For the last couple of years, I have created an odd and somewhat soothing ritual. As I talk on the phone with my clients (who are men struggling with compulsive sexual behaviors) from all over the nation, I count condoms. Odd, yes, but you have to know a little bit of the context for this profound spiritual truth to make much sense. Let me explain.
Photos by Artist Joshua Longbrake
Over a decade ago, my wife and I were part of a small but mighty start-up congregation called Awake Church on Highway 99 in Seattle, WA. Our church met in an old bikini barista coffee-house-like setting. Yes, you can only imagine the oddity of the bikinied woman logo on the front of the building and yet it felt weirdly subversive and gospel-like. We were people of mission, called to our unhoused, prostituted, drug-addicted neighbors offering non-judgemental hospitality and care no matter where they were in their journey. We all moved into the neighborhood—late twenties, no children, in graduate school, most of us becoming therapists and ministers—full of glowing inspiration and naive vision.
Christy and I’s first apartment on Aurora Ave. was just 400 sq ft. It was shared by Fred who slept outside our bedroom window and Tim with an “I” who slept near our front door. Our neighbors became friends. We cared for each other and protected each other. We began hosting weekly backyard BBQ’s with the neighborhood and this turned into a dream of birthing the Aurora Commons, a neighborhood living room for all to experience “welcome and home”, which now has become one of the cutting edge relational models in which Seattle deals with the opioid and homelessness crisis.
Photos by Artist Joshua Longbrake
This peculiar place in North Seattle became home. From having, losing, and burying our firstborn son, to having three more remarkable children, to buying and renovating our first home, this was the place where we started and grew our own business. Nearly 14 years have passed. Much in our community has changed; many friends have come and gone, and we have finally made the decision to move full-time to North Carolina. We don’t make this decision lightly, and it has been years in the making. Our business (The Christian Counseling Center: For Sexual Health & Trauma) has grown immensely as clients from all over the world are seeking our unique offerings. Our callings have transitioned not just to our neighbors on Aurora Avenue, but to the thousands of others who are struggling with trauma, abuse, and sexual brokenness.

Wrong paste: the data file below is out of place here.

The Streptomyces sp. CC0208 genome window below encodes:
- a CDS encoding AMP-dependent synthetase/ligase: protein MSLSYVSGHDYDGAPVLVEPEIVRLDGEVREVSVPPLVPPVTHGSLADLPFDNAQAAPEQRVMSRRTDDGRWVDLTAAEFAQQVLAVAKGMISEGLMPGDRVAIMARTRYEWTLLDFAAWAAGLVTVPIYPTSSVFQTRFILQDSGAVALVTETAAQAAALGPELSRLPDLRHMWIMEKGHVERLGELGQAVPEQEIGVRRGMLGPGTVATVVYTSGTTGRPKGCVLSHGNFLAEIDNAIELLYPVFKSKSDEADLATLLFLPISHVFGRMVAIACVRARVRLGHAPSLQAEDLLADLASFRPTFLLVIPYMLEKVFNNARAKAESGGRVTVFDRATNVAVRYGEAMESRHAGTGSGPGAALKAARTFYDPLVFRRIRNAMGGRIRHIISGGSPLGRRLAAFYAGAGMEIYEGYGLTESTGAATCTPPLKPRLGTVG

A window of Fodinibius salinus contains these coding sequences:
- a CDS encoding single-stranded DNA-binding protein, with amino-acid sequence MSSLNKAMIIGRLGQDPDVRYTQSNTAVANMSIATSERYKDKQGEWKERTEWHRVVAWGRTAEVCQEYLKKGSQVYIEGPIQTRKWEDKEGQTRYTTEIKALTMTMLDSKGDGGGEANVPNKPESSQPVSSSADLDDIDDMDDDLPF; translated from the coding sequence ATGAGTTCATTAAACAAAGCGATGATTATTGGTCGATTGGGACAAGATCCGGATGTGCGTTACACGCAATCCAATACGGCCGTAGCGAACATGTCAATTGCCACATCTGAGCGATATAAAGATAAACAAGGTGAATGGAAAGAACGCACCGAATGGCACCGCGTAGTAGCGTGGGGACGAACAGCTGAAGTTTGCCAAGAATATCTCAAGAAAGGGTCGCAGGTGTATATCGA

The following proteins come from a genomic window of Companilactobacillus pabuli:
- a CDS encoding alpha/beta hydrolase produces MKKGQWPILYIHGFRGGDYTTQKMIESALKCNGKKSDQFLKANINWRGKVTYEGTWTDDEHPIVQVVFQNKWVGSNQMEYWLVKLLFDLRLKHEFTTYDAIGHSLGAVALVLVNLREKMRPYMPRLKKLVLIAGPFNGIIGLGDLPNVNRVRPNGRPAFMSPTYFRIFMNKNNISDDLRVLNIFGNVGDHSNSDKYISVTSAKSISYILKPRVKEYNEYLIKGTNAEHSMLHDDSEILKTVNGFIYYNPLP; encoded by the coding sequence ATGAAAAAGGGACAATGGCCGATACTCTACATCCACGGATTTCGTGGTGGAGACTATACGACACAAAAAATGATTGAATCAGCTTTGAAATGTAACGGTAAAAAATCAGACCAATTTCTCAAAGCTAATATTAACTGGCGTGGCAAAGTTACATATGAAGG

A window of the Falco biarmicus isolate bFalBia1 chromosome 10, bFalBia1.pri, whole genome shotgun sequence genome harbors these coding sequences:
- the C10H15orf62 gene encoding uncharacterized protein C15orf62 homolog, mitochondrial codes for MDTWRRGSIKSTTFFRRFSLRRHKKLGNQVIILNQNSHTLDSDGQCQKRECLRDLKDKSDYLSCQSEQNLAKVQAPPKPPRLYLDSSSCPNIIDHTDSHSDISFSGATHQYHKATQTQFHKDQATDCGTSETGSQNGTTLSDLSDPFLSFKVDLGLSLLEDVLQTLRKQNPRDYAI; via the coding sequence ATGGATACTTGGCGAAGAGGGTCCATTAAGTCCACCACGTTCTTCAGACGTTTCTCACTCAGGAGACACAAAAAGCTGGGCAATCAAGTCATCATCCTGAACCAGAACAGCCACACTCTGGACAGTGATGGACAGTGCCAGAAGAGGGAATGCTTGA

Christy and I both feel called to write more books and be more present with our children. Selling our place in Seattle will give us that opportunity and financial flexibility to live the quality of life we want.
Though we can’t fully let go of the Pacific Northwest, we have made the decision to buy a property in Whidbey Island and keep a small counseling center there where we will still be offering our yearly group and couples counseling intensives at a beautiful location on the island. It all just feels right.
Ebey’s Landing near Coupeville, WA
As we prepare to leave Seattle in December, I will even miss my ritual of counting condoms, for it reminded me daily why I do what I do. It reminded me of my calling, of why I advocate so hard for women who are being objectified and used by men. It reminded me of my past abuse of women and using women selfishly for my own sexual gratification. It reminded me of why I want to work with men, and train new leaders that come after me. It reminded me of my passion to write more fully and boldly. I will miss this odd and beautiful place that taught me so much.
I will miss the life-long friends we have made. I will miss the impact that Dr. Allender had on my life and the entire Seattle School community; that has changed me forever. I came to Seattle as an insecure boy and I leave as a man who is deeply rooted in his calling, purpose, and goodness. I know it is time for me to leave the security of the nest, as I am ready to soar.
We would appreciate your prayers as we risk transition and step into more of who we are meant to be.